a pleasing notation

Antti Karttunen karttu at megabaud.fi
Sun Mar 4 15:44:15 CET 2001

Marc LeBrun wrote:
> Briefly, I've lately been writing Zb[n](x) for the polynomial in argument x
> whose coefficients are the corresponding digits of index n in base b.
> It facilitates expressing many identities, including natural but
> notationally neglected concrete "numerical" operations (digit reversal, for
> instance) and overall just seems to promote a useful perspicuity.
> For example, "Z2[(5*4^k-2)/3](1/tau) = 1" might form a nice commentary on
> A020989.
> It also suggests many interesting generalizations.  Perhaps you too will
> like this?

Yes, it has its merits, although the notation is a bit confusing
at first (one thinks Z2[x] polynomials first).
What about similar notations for the Zeckendorf expansion (Fibonacci
number system), and the factorial base notation?
(Would ZZ[...] or ZF[...] be a good notation for the former, and Z![...]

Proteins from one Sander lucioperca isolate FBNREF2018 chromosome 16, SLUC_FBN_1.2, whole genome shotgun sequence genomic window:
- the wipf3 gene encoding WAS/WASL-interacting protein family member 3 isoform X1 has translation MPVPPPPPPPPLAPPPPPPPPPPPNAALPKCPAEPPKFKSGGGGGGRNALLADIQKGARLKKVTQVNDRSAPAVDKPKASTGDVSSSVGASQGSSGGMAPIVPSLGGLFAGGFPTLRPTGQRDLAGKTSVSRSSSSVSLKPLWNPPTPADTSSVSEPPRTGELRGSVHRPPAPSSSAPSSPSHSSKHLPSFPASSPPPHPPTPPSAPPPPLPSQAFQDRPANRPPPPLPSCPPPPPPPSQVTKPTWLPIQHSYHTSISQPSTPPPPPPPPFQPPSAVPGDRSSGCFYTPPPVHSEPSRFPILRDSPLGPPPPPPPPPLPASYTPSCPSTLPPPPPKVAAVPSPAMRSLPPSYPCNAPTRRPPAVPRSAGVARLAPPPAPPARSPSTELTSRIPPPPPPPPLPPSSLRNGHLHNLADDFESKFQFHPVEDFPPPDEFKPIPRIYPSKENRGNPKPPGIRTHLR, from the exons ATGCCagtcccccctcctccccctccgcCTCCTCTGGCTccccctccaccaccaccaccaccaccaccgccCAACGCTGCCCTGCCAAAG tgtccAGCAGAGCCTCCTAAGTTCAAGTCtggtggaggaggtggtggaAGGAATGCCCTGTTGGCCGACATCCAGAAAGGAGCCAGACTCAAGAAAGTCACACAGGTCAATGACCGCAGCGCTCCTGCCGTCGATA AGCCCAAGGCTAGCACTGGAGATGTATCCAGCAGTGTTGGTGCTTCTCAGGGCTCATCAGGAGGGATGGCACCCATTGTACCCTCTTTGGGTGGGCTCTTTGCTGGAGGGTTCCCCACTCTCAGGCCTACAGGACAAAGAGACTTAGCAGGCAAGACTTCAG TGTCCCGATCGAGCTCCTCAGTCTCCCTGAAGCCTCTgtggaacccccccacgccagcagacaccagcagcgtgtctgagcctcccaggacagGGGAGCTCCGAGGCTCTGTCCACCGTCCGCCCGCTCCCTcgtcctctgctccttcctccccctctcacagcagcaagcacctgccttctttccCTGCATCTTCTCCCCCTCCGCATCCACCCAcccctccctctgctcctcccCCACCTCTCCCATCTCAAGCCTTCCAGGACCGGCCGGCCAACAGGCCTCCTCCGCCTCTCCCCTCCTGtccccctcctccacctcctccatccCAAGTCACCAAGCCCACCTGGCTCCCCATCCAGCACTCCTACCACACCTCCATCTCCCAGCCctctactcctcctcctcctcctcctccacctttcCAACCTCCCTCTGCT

for the latter?)

When working with such infinite sequences of permutations as A055089:
it seems that there are lot of hidden identities that could
be represented by considering the factorial expansion of n.

E.g. here's one conjecture which should be easily proved
(if one unravels the permutation generation algorithm a bit):
for each n, A059437[n] = A059437[A056019[n]] ???
That is, for each permutation's and its inverse's position
in the "reversed lexicographic sequence" A055089 the sum
of the digits in their factorial expansion are equal.

The sequence A059437
is the sum of digits when n is written in factorial base,
and is essentially same as A034968, which just lacks the initial term 0.


Antti Karttunen

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